Published February 21, 2022

Jorge L. Contreras, author of The Genome Defense, received his law degree from Harvard and teaches intellectual property, science policy, and genetics law and ethics at the University of Utah. He has been featured in several publications including ScienceNature, and on NPR, BBC radio, and more.

Get to know Jorge in this Q&A and then see him at the Festival in March discussing his work in a FREE virtual event, Who Owns Your DNA? on March 17 at 6 PM ET.


What motivated you to become an author? 
I’m an academic, so I write articles and books as part of my daily work. Yet most of these are specialized works that are intended for an academic audience. The Genome Defense is my first attempt at a book for a general audience. I set out to write it because the issues the book addresses are important to many people, yet most don’t know much, if anything, about them. In short, I wanted to tell a broad audience about some of the legal decisions that affect their lives in a way that’s understandable and relatable at a human level. 

Who or what are some of your creative influences?
Though the story is “about” seemingly complex, dry topics like patent law and genetics, I wanted to tell it through the eyes of the people who were there. As a result, I studied legal fiction, the best of which is fast-paced, engaging and character-driven. Authors who do a great job in this style, and who influenced the way I wrote the book, are Dan Brown, Stephen King, John Grisham, and Michael Crichton (who has a cameo appearance in the book). Beyond style, however, I am a fan of deeply-researched histories and biographies that are written for a general audience. Erik Larson, David McCullough, Ron Chernow, and Walter Isaacson do a great job of bringing historical figures and events to life, and strongly influenced my research and writing.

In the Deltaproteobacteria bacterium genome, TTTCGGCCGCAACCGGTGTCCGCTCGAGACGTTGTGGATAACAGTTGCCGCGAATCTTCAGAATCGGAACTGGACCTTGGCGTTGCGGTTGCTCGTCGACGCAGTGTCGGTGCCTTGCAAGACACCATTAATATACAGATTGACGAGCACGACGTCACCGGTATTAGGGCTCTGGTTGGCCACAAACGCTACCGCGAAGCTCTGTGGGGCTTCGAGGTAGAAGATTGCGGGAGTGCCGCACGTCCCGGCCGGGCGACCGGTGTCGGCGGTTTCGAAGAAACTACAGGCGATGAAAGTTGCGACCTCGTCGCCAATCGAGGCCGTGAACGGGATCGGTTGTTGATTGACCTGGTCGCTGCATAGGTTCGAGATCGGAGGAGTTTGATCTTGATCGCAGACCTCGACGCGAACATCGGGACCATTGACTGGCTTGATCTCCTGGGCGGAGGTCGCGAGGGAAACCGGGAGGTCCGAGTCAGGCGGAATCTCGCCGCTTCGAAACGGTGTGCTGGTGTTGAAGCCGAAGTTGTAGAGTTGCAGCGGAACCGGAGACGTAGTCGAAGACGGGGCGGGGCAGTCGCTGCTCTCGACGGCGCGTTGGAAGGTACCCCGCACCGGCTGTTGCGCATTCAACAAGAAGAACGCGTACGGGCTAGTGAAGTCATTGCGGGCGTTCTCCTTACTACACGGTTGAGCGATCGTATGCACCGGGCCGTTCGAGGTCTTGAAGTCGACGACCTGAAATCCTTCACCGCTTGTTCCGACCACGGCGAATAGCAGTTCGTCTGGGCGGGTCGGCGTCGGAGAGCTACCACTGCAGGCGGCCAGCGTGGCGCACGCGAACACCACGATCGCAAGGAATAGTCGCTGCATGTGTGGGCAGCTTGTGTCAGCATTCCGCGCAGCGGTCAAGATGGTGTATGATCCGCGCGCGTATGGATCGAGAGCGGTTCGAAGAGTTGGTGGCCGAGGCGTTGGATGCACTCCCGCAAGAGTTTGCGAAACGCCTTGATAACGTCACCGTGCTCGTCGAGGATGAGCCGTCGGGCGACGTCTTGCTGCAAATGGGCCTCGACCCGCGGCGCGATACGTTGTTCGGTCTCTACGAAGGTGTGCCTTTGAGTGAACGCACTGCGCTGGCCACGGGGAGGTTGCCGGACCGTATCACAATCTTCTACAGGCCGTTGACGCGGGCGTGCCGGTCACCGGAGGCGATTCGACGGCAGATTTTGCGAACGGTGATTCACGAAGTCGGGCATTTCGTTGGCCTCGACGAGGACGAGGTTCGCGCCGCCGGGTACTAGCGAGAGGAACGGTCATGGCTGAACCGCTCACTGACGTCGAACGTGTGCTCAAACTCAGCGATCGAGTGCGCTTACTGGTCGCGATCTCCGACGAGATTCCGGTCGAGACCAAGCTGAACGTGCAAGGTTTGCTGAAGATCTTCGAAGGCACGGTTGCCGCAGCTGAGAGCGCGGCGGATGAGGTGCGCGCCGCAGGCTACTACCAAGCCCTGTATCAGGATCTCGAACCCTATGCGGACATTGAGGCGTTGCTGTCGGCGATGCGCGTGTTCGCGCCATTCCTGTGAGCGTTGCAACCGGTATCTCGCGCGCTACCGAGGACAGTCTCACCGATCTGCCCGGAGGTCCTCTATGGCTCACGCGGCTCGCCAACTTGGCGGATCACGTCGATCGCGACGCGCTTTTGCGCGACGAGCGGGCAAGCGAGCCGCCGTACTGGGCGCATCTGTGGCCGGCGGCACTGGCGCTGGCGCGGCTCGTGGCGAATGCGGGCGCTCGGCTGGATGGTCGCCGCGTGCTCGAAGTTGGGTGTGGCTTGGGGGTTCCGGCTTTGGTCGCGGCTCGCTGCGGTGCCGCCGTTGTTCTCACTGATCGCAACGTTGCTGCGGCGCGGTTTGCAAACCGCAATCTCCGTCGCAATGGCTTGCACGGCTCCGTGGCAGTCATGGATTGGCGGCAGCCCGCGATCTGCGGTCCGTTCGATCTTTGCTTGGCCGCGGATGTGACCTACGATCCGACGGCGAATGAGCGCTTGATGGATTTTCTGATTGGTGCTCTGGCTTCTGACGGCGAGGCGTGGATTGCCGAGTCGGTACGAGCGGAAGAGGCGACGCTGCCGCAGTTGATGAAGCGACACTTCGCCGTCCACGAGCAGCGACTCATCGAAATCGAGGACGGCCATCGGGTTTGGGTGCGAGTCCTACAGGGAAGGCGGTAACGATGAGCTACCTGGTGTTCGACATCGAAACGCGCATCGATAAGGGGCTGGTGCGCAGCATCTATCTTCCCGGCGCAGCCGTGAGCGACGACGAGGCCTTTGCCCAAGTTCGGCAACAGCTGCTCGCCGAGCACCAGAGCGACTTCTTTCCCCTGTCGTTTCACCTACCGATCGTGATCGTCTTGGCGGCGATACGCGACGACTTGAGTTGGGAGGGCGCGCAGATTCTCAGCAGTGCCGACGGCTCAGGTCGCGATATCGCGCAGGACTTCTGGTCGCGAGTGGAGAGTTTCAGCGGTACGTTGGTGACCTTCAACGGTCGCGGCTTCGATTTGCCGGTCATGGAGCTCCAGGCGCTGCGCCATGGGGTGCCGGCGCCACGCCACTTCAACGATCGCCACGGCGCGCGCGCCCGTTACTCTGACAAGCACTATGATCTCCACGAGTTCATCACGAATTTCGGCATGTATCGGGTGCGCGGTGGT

What was your favorite part about writing your latest book?
I interviewed nearly 100 people for this book, and meeting every one of them was a pleasure. I wanted to tell their stories, and I was overwhelmed by the generosity they displayed both with their time and their personal experiences. There would be no book without them, and I am deeply appreciative that they shared their lives with me.

What impact or takeaway do you hope your work will have for readers? 
I hope that readers come away with a better appreciation for how our legal system works and how it can be changed by people who really care about its effect on others.  

What is something that you’ve read recently and would recommend to others?
When reading history, I am continually amazed and humbled by just how much I don’t know. I recently finished Ron Chernow’s monumental biography of Ulysses S. Grant, and there were so many instances when I stopped and said to myself, “Wow—that happened? I had no idea!” Booth almost assassinated Grant instead of Lincoln? The US almost annexed the Dominican Republic, and requested that Britain hand over Canada as in reparation for helping the Confederacy during the Civil War? There was a complete financial meltdown in the 1870s? Yes! The perfect book, for me, is one that keeps my attention, but teaches me something about the world and, best of all, helps me to look at familiar things in a new light 

What are you working on next?
There are so many amazing stories out there. I’m still trying to figure out which ones I can do justice to. 

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With generous support from Michelle and David Baldacci

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